segunda-feira, 15 de janeiro de 2018

The Dreamer

Today I'm filled with scattered thoughts about Martin Luther King Jr. The man who dreamed and died dreaming, the man who would be in awe of at what his influence accomplished, the man who was so intensely on fire with the mission God gave him, that his words burn still.

The Dreamer.

I remember vividly all those moments where my heritage, my cultural background, became increasingly evident to me. Growing up and being (innocently) teased by cousins because I have "white people hair". My dad disclosing the true reason why I couldn't go to that friend's birthday party, "her parents don't like black people". As a teenager, hanging out with my uncles and aunts, and seeing them ponder "should we show her this...?" Then, calling my parents to ask permission to watch "American History X" with me. The powerful debrief after the movie, a quiet and long conversation into the night. My brain exploding. Listening to my parents' account of their first years in Portugal, of those times when other kids would see them passing by and decide to trow stones at them, while calling them names. Sharing a table and a home with God's people, brothers and sisters from so many different cultures and upbringings. Being embraced by them, witnessing how our differences are so beautiful when they bow down to worship our Lord and Saviour. All the movies, "Django Unchained", "12 Years a Slave", "The Butler", "Hidden Figures", "Selma", "The Help"... that slit my heart, wrenched my guts, brought me to my knees. All the lectures, books, papers, articles, but specially Carson's "Autobiography of Martin Luther King, Jr". The class discussions with professors and colleagues, as well as the quiet self-reflections, that awakened and shaped me. All the good laughs, and deep conversations with open hearts, about what it means to be black today. All the music, so much music!... at times soothing, but also rocking this unavoidable tension. Not to mention the News, the social media, the current and atrocious accounts of injustice and slavery.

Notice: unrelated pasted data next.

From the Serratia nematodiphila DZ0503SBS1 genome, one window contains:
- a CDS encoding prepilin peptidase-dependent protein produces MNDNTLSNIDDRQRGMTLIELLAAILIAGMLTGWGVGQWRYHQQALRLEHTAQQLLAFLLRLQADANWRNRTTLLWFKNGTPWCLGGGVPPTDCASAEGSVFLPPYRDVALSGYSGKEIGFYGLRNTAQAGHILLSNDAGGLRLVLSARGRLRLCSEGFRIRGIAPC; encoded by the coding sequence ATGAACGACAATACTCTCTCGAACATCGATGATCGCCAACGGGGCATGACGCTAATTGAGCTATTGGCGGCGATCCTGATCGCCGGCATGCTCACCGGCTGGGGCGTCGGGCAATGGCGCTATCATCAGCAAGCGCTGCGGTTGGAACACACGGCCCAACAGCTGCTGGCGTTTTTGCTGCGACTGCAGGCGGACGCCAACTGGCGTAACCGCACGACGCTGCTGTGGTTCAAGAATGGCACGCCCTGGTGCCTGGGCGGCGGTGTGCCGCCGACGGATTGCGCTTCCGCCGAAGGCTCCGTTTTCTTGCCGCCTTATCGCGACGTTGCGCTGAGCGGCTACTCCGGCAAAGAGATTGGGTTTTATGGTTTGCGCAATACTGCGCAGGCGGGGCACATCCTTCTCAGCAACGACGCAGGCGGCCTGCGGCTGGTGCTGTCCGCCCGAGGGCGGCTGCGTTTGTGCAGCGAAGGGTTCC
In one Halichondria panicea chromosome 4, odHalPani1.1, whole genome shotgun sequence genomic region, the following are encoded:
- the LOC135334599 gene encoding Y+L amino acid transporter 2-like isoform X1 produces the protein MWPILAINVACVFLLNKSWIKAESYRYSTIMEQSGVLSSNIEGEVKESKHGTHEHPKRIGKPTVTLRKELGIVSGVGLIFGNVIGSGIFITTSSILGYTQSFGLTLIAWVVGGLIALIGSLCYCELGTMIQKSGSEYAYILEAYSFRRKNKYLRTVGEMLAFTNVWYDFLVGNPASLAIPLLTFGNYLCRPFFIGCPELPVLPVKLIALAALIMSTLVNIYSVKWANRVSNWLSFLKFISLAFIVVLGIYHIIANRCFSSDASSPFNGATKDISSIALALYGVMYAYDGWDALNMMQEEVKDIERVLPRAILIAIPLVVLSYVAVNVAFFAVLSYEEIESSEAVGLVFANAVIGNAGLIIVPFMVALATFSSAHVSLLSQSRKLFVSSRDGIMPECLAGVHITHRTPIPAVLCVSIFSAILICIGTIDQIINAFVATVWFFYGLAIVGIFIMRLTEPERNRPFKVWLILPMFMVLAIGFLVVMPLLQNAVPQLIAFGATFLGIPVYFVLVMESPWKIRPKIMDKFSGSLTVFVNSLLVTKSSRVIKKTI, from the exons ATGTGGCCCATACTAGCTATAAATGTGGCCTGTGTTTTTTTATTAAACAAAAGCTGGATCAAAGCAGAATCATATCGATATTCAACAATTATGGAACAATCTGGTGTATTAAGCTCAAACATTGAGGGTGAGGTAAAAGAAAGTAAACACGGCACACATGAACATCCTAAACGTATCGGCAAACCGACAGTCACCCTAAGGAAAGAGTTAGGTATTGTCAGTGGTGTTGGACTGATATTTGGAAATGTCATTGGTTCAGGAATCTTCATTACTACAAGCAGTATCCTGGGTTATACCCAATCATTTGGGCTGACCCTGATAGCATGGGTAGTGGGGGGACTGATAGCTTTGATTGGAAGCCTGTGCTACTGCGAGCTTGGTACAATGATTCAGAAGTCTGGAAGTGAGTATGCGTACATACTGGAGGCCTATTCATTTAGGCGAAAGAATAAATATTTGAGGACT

Yes, the thoughts are that messy and hard to extricate. Those occasions, scholar and artistic works, as well as today's events, help me to better understand where I came from, what happened to my ancestors, and how all of that ultimately molds me.

I don't know why I was born in this time. I don't know why I was born in a country with the freedom and privileges I experienced. I don't know why I was able to immigrate to the most multicultural city in the World. I don't know why I don't experience persecution because of my skin colour (unlike many of my family members). I don't know why I was born in a loving and supportive family. I don't know why I was given the privilege of having so many astounding friends, brothers and sisters. I don't know why my support system is comprised of people from several cultural backgrounds, but specially Caucasian. I don't know why I received the gift of sharing this journey with them. I don't know why God showers me with so many blessings...

I don't take my existence for granted. I know it was bought with a price. First, the price of Jesus' blood. Then, the price of the ones that chose abandoned obedience. I wonder if I could live the life I have now, if Martin Luther King Jr. thought about self-care and boundaries as much as I do. I wonder if I could enjoy the amazing gifts and friendships that I have, if his comrades, his wife, and himself hadn't sacrifice their comfort, their time, their tears, reputation... their everything, for the dream.

Martin Luther King Jr.'s work isn't finished yet. Evil still grows rampant, people still hurt each other, racism is still alive. What will I do? Will I give my life to the task Jesus prepared for me, like Dr. King did? Will I give myself to the pursuit of comfort and stability, satisfying my ego? Dr. King's academic work about Gandhi and the use of non-violence to change systemic injustice resulted in a national revolution because he dared to pray: "Lord, how does this knowledge inform my heart, my narrative, my conduct?" Will I do the same with what I have been given, or will I settle for the grades?

"I saw the Dreamer raise his hand for me
Into a world of possibilities 
Into a sky of light and love 
Into a day of tomorrow"

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